The Toxic Homefront: As Marine Families Fall Ill, Some Are Accusing the Corps Of Negligence

Last December, Noah Brletich was jolted from a deep sleep by his own heart, beating so fast and hard, it felt as if it would explode. Brletich, born with just three chambers in his heart instead of the usual four, is familiar with cardiac abnormalities, but this was different.

“Any time you experience something out of the ordinary, it scares the hell out of you,” the 21-year-old told Task & Purpose. “Even regular sicknesses, like the flu, send me to the emergency room.”

Brletich, the son of retired Marine Corps Chief Warrant Officer 5 Mike Brletich and Lesa Brletich, has been battling life-threatening health issues since before he was born. He underwent his first open-heart surgery at two months, and by age 2 ½, had two more. At 3, he was so ill, the Make A Wish Foundation granted his family a trip to Disney World.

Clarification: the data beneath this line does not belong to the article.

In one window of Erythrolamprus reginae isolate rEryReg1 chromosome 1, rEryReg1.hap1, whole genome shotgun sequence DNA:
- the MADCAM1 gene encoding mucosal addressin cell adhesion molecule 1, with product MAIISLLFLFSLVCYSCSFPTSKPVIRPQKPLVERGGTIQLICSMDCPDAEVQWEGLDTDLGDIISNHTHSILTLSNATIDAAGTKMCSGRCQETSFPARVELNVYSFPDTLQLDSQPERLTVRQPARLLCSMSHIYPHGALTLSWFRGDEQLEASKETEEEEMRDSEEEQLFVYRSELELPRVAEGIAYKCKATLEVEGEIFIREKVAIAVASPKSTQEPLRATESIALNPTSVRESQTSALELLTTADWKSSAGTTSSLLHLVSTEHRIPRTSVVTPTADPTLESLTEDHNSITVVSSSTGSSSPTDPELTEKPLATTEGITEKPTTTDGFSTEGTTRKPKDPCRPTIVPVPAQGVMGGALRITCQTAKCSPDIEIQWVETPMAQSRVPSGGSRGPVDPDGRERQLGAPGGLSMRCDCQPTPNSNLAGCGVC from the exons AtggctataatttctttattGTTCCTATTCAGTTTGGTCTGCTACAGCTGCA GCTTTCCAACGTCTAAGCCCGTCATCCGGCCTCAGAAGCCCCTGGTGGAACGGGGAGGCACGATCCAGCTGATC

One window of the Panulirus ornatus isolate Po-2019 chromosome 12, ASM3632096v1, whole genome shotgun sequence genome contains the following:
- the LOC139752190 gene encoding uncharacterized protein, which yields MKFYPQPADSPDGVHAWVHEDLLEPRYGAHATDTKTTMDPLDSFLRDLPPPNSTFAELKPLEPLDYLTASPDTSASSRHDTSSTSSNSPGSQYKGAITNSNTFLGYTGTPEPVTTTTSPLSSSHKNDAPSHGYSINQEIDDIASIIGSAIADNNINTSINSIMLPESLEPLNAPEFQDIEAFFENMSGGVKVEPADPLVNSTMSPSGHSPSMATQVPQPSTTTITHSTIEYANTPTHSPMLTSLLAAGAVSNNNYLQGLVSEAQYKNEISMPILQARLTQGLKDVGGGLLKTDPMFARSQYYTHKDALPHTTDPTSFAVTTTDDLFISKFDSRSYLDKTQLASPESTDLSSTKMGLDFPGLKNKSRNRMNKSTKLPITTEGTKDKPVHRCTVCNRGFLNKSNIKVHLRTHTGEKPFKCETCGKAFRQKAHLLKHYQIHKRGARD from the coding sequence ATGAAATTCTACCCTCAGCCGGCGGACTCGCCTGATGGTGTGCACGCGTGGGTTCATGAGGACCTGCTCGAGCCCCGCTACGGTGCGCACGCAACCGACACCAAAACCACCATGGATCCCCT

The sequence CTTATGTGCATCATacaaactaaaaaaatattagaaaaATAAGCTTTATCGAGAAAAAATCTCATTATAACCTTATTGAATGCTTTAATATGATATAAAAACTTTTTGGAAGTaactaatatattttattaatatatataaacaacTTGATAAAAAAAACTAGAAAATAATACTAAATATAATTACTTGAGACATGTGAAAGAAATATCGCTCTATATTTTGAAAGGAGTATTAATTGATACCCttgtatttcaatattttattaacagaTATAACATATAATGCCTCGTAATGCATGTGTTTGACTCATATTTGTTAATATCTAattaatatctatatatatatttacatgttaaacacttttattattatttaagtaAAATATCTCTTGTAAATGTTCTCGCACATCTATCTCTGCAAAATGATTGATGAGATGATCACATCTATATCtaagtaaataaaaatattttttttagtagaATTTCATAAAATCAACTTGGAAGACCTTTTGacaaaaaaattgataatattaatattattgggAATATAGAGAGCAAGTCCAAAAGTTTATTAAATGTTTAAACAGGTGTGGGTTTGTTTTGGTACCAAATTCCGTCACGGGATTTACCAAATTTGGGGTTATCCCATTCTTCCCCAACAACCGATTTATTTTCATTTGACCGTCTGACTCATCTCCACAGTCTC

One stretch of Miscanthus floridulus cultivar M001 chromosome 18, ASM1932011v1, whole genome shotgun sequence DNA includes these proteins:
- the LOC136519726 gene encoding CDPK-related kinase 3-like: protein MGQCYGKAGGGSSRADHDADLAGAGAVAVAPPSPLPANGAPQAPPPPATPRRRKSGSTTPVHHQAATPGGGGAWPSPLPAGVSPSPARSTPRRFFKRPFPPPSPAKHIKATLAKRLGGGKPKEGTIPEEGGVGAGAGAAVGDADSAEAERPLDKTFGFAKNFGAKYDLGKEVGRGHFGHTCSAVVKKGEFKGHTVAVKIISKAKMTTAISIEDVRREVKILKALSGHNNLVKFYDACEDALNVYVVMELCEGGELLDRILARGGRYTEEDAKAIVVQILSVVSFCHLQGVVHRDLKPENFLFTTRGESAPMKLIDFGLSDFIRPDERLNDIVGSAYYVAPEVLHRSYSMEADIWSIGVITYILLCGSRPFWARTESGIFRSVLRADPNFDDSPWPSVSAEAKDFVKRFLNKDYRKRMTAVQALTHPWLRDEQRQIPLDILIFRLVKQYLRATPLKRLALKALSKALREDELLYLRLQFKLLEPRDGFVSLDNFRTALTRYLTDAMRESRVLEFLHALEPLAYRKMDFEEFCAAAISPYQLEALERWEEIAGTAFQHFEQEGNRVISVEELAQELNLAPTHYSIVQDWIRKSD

Fortunately, an experimental device saved Noah’s life, and the Brletiches thought the worst was behind them. But nearly a decade later, when another son slid hard into a base at a baseball game and began peeing blood, they learned that he, too, had a birth defect: He had been born with only one kidney. Then there’s their oldest son, Michael, who proudly served as a Marine like his dad, but later spiraled into mental illness. He is serving 10 years in prison for crimes committed during a psychotic break, an episode the family believes may also be related to Michael’s exposure to toxins as a child.